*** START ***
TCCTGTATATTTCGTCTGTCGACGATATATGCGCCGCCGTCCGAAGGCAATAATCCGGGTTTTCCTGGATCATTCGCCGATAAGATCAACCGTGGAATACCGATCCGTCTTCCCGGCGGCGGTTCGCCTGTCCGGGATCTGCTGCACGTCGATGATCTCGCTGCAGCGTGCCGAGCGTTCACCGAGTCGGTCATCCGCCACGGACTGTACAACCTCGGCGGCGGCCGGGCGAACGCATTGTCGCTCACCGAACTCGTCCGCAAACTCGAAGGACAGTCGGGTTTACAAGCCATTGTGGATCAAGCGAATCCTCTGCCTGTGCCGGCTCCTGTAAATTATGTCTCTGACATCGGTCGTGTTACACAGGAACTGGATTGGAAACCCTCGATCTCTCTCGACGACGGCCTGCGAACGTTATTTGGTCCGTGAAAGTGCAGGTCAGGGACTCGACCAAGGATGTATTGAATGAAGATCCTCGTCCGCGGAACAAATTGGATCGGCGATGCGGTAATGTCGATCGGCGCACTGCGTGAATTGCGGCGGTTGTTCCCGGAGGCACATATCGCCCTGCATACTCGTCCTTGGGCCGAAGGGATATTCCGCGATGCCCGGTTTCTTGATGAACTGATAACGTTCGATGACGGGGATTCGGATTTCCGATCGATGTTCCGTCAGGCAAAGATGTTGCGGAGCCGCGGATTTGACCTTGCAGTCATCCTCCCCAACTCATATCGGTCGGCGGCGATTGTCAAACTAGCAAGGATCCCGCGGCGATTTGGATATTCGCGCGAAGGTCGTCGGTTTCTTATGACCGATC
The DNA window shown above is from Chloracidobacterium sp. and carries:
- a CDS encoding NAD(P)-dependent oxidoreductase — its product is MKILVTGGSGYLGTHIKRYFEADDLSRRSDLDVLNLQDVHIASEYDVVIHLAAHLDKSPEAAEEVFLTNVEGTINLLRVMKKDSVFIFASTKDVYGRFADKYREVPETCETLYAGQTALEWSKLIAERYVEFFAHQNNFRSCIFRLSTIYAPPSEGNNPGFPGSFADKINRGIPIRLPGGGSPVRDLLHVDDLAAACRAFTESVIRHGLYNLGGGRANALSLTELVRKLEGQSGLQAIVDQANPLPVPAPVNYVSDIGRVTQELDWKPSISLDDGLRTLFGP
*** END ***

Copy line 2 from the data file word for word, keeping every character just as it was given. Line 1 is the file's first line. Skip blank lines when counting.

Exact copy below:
The DNA window shown above is from Chloracidobacterium sp. and carries: